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Title: Oxidizing capacity of the rural atmosphere in Hong Kong, Southern China
Authors: Li, Z
Xue, L
Yang, X
Zha, Q 
Tham, YJ 
Yan, C 
Louie, PKK
Luk, CWY
Wang, T 
Wang, W
Keywords: Atmospheric oxidizing capacity
Observation-based model
OH reactivity
Radical source
Southern China
Issue Date: 2018
Publisher: Elsevier
Source: Science of the total environment, 2018, v. 612, p. 1114-1122 How to cite?
Journal: Science of the total environment 
Abstract: Atmospheric oxidizing capacity (AOC), dominated by the hydroxyl radical (OH), is an important index of the self-cleaning capacity of atmosphere and plays a vital role in the tropospheric chemistry. To better understand the key processes governing the chemistry of rural atmosphere of southern China, we analyzed the oxidation capacity and radical chemistry at a regional background site in Hong Kong from 23 August to 22 December 2012, which covered the summer, autumn and winter seasons. A chemical box model built on the latest Master Chemical Mechanism (v3.3) was used to elucidate the OH reactivity and sources of ROX radicals (ROX = OH + HO2 + RO2). The AOC showed a clear seasonal pattern with stronger intensity in late summer compared to autumn and winter. Reactions with NO2 (30%) and oxygenated volatile organic compounds (OVOCs) (31%) together dominated the OH loss in summer, while reactions with CO (38% in autumn and 39% in winter) and OVOCs (34% in autumn and 25% in winter) made larger contributions in autumn and winter. Photolysis of O3 (36%–47%) presented the major ROX source during all three seasons. The second largest ROx source was HONO photolysis (25%) in summer compared to HCHO photolysis in autumn (20%) and winter (21%). Besides, photolysis of other OVOCs was another important primary source of ROx radicals with average contributions of 14%, 13% and 20% for the summer, autumn and winter cases, respectively. Overall, the present study evaluates the oxidizing capacity of the rural atmosphere of South China and elucidates the varying characteristics of photochemical processes in different air masses.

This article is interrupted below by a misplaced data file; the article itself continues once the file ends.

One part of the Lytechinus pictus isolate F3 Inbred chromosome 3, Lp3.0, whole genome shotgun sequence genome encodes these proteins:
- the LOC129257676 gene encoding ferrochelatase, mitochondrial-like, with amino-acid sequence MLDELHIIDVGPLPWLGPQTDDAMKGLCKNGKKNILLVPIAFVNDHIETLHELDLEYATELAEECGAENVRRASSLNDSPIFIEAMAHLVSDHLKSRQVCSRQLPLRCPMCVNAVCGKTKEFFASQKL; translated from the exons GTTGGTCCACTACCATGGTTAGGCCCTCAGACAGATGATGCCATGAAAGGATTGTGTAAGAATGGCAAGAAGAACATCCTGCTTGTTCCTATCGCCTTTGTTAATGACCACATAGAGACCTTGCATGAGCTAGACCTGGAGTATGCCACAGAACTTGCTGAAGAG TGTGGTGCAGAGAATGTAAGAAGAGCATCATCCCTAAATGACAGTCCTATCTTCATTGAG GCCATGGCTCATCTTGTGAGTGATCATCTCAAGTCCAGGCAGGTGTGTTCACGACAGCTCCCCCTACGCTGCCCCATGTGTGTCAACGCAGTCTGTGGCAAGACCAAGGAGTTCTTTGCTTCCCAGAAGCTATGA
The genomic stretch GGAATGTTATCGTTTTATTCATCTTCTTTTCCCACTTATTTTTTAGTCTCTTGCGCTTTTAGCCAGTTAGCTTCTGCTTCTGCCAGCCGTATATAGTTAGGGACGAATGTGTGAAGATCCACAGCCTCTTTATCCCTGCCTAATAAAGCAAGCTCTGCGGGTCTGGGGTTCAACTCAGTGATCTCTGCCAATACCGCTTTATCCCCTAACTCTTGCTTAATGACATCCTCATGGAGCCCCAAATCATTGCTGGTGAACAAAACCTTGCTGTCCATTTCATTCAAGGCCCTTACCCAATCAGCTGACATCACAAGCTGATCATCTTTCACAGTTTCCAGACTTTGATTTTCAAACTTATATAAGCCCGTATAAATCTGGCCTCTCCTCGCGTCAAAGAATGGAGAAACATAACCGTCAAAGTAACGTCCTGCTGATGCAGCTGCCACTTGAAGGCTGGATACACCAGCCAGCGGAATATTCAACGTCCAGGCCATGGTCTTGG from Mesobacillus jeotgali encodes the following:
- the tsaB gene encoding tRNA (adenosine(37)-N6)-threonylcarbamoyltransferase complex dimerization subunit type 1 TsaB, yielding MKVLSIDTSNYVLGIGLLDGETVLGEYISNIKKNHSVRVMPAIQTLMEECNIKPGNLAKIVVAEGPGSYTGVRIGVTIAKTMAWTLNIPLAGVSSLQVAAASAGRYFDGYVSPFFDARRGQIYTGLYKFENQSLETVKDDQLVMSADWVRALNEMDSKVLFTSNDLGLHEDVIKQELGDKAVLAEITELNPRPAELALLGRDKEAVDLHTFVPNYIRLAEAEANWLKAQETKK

ISSN: 0048-9697
EISSN: 1879-1026
DOI: 10.1016/j.scitotenv.2017.08.310
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